This story begins ten years ago in the year 2000. My transition from Northern California to San Diego, specifically Pacific Beach, specifically one block up from a great surfing beach, was complete. The beach is called Tourmaline Surfing Park, and it was the first officially designated surf park in California. No swimmers or bodysurfers, and no Boogie boarders, either.
The important part of this story is that I surf at Tourmaline, and there is a monument at the park to the great local surfers from Pacific Beach, and on the top of the monument is a photograph of the most famous local surfer who made the big time, which of course is Skip Frye. And this is a Skip Frye story.
Back in early 2000, when I was just learning how to surf, Skip had a surf shop called Harry’s right on the beach, just down from Crystal Pier. That building was soon to be torn down and replaced by the Tower23 Hotel, which was a sad thing for Pacific Beach surfers. (However, the hotel has a great bar, which Skip’s shop did not.) The point of this is that back in 2000, I had a chance to get Skip to make me a custom surfboard with my name on it. I went into his shop, and he showed me a board or two. But I didn’t know who this guy was, selling boards in a shop about to be torn down. So I bought a board from a real surf shop, South Coast Surf Shop, which was across the street. I bought a very good and well-known surfboard, a machine-shaped CR3, number 104285. The total cost, $550 out the door.
Well, since then, I have regretted that decision. Once Harry’s was gone, easy access to Skip, a very private guy, was limited. I’d see him down at the Tourmaline parking lot or out on the waves. Maybe once every couple of years I’d say, “Hey, Skip, any chance you’d make me a board?” with a slightly plaintive voice. “No, I’m not making boards much these days” was the usual reply.
One of the most important things about surfing is looking cool. By now, you’ve probably picked up that surfing on a Skip Frye–shaped surfboard at Tourmaline is pretty cool. It doesn’t make you a good surfer, but the locals know that at least you’re on a great board, and a valuable one at that. You probably won’t drop in on someone taking off on a wave and risk damage to the board. That makes you safe to surf around.
Since I did not have a surfboard made for me by Skip Frye but I sure did want to look cool surfing at Tourmaline, and since, if truth be told, I’m not the best surfer, I just had to buy myself a used Skip Frye surfboard. That wasn’t easy in itself. Let’s just say it takes a lot of time on craigslist and a lot of cash, and then, sure enough, you’ll have an old, beat-up Skippy to surf on. I finally persuaded a local to part with one of his for only $800. After Roper’s (the local surfboard repair shop) fixed it up for $200, it surfed quite well. I’d been using that 9ʹ6˝ Eagle model for five years as my main board. While it was great fun, the problem was that it was a bit too short for my favorite surf break, which is Old Man’s Reef out at Tourmaline. To get into those big waves early, you need a very long board. Over the years, I decided a 10ʹ2˝ Eagle would be what I wanted, if Skip ever offered to make me a board.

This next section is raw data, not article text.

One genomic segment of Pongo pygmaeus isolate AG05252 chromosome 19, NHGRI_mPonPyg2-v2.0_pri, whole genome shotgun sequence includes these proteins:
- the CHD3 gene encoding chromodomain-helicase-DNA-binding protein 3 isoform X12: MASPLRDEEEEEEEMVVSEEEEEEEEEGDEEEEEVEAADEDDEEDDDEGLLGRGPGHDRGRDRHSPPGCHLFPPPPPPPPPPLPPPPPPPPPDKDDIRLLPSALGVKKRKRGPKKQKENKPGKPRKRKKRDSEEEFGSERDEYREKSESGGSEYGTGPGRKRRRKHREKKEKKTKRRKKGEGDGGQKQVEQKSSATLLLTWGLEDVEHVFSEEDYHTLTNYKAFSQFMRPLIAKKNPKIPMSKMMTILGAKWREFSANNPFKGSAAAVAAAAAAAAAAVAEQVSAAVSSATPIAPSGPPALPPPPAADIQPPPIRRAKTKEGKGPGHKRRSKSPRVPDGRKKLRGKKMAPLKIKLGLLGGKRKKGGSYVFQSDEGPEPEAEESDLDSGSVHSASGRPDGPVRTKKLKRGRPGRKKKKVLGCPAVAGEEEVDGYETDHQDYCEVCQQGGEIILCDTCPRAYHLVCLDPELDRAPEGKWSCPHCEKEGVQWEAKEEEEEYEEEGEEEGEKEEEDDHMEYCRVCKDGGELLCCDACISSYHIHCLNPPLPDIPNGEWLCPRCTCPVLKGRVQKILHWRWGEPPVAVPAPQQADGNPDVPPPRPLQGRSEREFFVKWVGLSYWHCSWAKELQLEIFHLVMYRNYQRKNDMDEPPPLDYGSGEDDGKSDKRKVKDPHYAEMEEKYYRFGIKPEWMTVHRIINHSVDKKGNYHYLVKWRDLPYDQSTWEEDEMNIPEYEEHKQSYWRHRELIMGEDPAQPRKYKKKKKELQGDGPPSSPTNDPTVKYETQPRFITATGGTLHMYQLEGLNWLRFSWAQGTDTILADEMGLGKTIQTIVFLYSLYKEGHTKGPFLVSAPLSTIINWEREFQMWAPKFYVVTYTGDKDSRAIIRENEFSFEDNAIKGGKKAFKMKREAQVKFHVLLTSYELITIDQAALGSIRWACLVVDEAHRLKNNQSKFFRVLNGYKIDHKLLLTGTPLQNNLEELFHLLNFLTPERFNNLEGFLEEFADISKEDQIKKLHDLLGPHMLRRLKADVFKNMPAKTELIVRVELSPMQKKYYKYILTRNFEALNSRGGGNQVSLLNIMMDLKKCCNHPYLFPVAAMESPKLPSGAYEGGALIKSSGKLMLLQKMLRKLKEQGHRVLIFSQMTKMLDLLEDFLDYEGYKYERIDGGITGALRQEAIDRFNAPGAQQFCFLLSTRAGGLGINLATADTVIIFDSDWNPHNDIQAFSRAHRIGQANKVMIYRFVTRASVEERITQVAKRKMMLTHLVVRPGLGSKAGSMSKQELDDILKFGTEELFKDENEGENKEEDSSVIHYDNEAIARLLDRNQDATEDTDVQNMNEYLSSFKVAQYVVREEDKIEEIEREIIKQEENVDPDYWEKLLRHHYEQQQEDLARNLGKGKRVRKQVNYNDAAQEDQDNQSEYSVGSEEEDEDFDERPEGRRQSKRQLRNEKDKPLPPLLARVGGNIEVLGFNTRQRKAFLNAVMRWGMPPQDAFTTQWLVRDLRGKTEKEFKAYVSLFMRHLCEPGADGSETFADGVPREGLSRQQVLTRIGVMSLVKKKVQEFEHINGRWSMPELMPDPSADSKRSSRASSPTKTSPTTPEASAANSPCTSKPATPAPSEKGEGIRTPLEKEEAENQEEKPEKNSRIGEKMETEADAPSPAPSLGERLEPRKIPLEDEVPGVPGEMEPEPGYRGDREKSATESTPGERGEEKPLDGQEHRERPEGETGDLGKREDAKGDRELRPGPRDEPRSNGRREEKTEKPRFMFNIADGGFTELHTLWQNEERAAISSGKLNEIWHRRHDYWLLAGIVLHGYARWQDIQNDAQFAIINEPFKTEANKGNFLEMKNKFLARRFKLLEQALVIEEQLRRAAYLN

Because, after all, that is the secret. I asked everyone with a Skippy how they got him to make it, and the answer was always cryptic. That’s because you have to get Skip to want to make you a board. And how do you go about doing that?
Rumor has it that if you have an old Skippy and mention to Skip that you are surfing on one of his boards, he will say, “Okay, but is your name on it?” When Skip makes you a board, he expects you to keep it, surf it, and not sell it or put it on the wall. This is not about money, it’s about the Aloha Spirit. A Skip Frye board, when he makes it for you, is a valuable object. If you were to sell a brand-new Skippy that had never been in the water, you could get three or four (or more) times what you paid for it. But if Skip ever found out, you could forget him ever shaping you another.
As I mentioned, I had a chance ten years ago and I blew it. About five years ago, for my 50th birthday, I had another local shaper make me a board. It was a beautiful board, burnt orange with black and brown squiggles. At 10ʹ4˝, it certainly was long enough to get into a wave. I told the shaper to put on all the bells and whistles, and he did.
Unfortunately, that made the board way too heavy for a little guy like me. It was so heavy I could barely carry it up and down the steep hill to the beach (I walk there from my house), and when I was riding it, it was so big it didn’t even know I was there. I sold it a year later. It’s still floating around on craigslist. For someone (else), it’s the perfect board. Someone about 6ʹ4˝, and 290 pounds.
The big push started last year. My consulting business was slow, which allowed me to surf between 9:30 a.m. and 11:30 a.m., which is when Skip is usually out there. When surfing with Skip, always show respect. What that means is, you don’t drop in on Skip or paddle over to where he is, and you don’t make eye contact. Actually, that last one isn’t true. Skip is a very nice person and is always making eye contact and smiling.